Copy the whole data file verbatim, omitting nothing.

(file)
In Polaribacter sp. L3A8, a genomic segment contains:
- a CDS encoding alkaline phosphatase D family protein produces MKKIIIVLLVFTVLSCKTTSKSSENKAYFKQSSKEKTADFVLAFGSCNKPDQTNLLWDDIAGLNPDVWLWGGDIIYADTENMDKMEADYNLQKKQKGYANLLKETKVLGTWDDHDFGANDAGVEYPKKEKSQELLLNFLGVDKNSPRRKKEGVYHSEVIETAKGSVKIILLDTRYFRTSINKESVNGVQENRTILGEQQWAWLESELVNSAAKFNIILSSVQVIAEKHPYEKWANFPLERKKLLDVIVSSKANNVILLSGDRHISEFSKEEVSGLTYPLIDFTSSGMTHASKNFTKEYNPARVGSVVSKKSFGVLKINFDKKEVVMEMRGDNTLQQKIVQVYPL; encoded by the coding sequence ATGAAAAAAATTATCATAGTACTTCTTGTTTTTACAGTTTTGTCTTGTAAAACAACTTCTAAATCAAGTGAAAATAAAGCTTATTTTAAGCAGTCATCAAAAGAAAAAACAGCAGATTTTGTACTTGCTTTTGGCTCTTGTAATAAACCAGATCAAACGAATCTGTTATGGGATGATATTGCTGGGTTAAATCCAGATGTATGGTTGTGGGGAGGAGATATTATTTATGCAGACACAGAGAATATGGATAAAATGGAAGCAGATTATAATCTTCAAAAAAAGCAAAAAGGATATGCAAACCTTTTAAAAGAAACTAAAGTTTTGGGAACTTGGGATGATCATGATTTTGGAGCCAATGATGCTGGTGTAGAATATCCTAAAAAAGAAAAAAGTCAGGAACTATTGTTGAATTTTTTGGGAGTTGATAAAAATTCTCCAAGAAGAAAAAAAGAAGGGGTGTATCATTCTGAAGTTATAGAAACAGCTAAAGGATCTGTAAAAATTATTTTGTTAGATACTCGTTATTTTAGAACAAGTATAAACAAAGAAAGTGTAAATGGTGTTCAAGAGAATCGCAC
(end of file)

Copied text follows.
In Polaribacter sp. L3A8, a genomic segment contains:
- a CDS encoding alkaline phosphatase D family protein produces MKKIIIVLLVFTVLSCKTTSKSSENKAYFKQSSKEKTADFVLAFGSCNKPDQTNLLWDDIAGLNPDVWLWGGDIIYADTENMDKMEADYNLQKKQKGYANLLKETKVLGTWDDHDFGANDAGVEYPKKEKSQELLLNFLGVDKNSPRRKKEGVYHSEVIETAKGSVKIILLDTRYFRTSINKESVNGVQENRTILGEQQWAWLESELVNSAAKFNIILSSVQVIAEKHPYEKWANFPLERKKLLDVIVSSKANNVILLSGDRHISEFSKEEVSGLTYPLIDFTSSGMTHASKNFTKEYNPARVGSVVSKKSFGVLKINFDKKEVVMEMRGDNTLQQKIVQVYPL; encoded by the coding sequence ATGAAAAAAATTATCATAGTACTTCTTGTTTTTACAGTTTTGTCTTGTAAAACAACTTCTAAATCAAGTGAAAATAAAGCTTATTTTAAGCAGTCATCAAAAGAAAAAACAGCAGATTTTGTACTTGCTTTTGGCTCTTGTAATAAACCAGATCAAACGAATCTGTTATGGGATGATATTGCTGGGTTAAATCCAGATGTATGGTTGTGGGGAGGAGATATTATTTATGCAGACACAGAGAATATGGATAAAATGGAAGCAGATTATAATCTTCAAAAAAAGCAAAAAGGATATGCAAACCTTTTAAAAGAAACTAAAGTTTTGGGAACTTGGGATGATCATGATTTTGGAGCCAATGATGCTGGTGTAGAATATCCTAAAAAAGAAAAAAGTCAGGAACTATTGTTGAATTTTTTGGGAGTTGATAAAAATTCTCCAAGAAGAAAAAAAGAAGGGGTGTATCATTCTGAAGTTATAGAAACAGCTAAAGGATCTGTAAAAATTATTTTGTTAGATACTCGTTATTTTAGAACAAGTATAAACAAAGAAAGTGTAAATGGTGTTCAAGAGAATCGCAC